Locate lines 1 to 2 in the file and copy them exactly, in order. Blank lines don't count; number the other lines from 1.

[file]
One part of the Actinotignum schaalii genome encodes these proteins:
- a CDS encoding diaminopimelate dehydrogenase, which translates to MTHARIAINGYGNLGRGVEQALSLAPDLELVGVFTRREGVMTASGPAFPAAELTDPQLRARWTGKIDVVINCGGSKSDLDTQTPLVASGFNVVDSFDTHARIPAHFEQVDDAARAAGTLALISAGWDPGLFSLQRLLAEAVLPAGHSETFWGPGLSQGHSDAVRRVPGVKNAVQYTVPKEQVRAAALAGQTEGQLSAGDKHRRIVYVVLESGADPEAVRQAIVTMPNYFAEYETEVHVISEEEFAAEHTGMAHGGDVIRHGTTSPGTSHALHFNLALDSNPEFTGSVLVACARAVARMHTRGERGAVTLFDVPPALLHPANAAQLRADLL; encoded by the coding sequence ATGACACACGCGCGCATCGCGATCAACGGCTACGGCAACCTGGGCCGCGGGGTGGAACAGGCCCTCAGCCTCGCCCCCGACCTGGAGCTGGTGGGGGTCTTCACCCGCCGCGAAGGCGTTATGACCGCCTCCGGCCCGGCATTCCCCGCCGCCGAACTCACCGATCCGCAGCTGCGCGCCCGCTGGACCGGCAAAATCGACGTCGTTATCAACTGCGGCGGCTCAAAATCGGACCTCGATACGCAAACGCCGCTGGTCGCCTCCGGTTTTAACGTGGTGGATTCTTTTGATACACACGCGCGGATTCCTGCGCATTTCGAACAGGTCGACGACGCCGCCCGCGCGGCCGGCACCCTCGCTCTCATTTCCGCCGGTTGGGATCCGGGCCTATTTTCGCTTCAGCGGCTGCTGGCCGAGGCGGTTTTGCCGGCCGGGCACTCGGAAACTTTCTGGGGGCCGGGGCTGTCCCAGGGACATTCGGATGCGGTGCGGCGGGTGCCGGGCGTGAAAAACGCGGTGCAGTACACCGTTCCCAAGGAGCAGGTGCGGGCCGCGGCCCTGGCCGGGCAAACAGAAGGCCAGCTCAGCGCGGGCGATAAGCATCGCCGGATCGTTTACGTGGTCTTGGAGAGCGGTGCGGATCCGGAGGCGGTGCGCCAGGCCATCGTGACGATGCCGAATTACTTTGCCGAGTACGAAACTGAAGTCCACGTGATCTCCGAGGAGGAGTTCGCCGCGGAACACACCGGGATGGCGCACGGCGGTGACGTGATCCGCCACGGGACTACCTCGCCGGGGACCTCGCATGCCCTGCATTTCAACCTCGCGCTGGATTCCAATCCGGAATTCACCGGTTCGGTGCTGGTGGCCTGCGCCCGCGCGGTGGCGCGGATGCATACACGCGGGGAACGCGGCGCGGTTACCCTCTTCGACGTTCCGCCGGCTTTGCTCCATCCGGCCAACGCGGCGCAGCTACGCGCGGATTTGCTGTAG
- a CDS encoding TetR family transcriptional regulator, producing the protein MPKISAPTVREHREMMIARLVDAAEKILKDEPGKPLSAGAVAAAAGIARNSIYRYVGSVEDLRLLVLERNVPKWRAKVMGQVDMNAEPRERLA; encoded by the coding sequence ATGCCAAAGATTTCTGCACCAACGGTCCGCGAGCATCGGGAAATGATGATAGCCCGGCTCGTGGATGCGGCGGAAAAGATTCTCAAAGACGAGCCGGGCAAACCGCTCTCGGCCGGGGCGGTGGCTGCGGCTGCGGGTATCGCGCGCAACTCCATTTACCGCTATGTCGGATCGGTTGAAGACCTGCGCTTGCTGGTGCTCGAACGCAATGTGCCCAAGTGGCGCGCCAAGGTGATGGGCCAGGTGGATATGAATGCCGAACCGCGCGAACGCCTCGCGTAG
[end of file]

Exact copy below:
One part of the Actinotignum schaalii genome encodes these proteins:
- a CDS encoding diaminopimelate dehydrogenase, which translates to MTHARIAINGYGNLGRGVEQALSLAPDLELVGVFTRREGVMTASGPAFPAAELTDPQLRARWTGKIDVVINCGGSKSDLDTQTPLVASGFNVVDSFDTHARIPAHFEQVDDAARAAGTLALISAGWDPGLFSLQRLLAEAVLPAGHSETFWGPGLSQGHSDAVRRVPGVKNAVQYTVPKEQVRAAALAGQTEGQLSAGDKHRRIVYVVLESGADPEAVRQAIVTMPNYFAEYETEVHVISEEEFAAEHTGMAHGGDVIRHGTTSPGTSHALHFNLALDSNPEFTGSVLVACARAVARMHTRGERGAVTLFDVPPALLHPANAAQLRADLL; encoded by the coding sequence ATGACACACGCGCGCATCGCGATCAACGGCTACGGCAACCTGGGCCGCGGGGTGGAACAGGCCCTCAGCCTCGCCCCCGACCTGGAGCTGGTGGGGGTCTTCACCCGCCGCGAAGGCGTTATGACCGCCTCCGGCCCGGCATTCCCCGCCGCCGAACTCACCGATCCGCAGCTGCGCGCCCGCTGGACCGGCAAAATCGACGTCGTTATCAACTGCGGCGGCTCAAAATCGGACCTCGATACGCAAACGCCGCTGGTCGCCTCCGGTTTTAACGTGGTGGATTCTTTTGATACACACGCGCGGATTCCTGCGCATTTCGAACAGGTCGACGACGCCGCCCGCGCGGCCGGCACCCTCGCTCTCATTTCCGCCGGTTGGGATCCGGGCCTATTTTCGCTTCAGCGGCTGCTGGCCGAGGCGGTTTTGCCGGCCGGGCACTCGGAAACTTTCTGGGGGCCGGGGCTGTCCCAGGGACATTCGGATGCGGTGCGGCGGGTGCCGGGCGTGAAAAACGCGGTGCAGTACACCGTTCCCAAGGAGCAGGTGCGGGCCGCGGCCCTGGCCGGGCAAACAGAAGGCCAGCTCAGCGCGGGCGATAAGCATCGCCGGATCGTTTACGTGGTCTTGGAGAGCGGTGCGGATCCGGAGGCGGTGCGCCAGGCCATCGTGACGATGCCGAATTACTTTGCCGAGTACGAAACTGAAGTCCACGTGATCTCCGAGGAGGAGTTCGCCGCGGAACACACCGGGATGGCGCACGGCGGTGACGTGATCCGCCACGGGACTACCTCGCCGGGGACCTCGCATGCCCTGCATTTCAACCTCGCGCTGGATTCCAATCCGGAATTCACCGGTTCGGTGCTGGTGGCCTGCGCCCGCGCGGTGGCGCGGATGCATACACGCGGGGAACGCGGCGCGGTTACCCTCTTCGACGTTCCGCCGGCTTTGCTCCATCCGGCCAACGCGGCGCAGCTACGCGCGGATTTGCTGTAG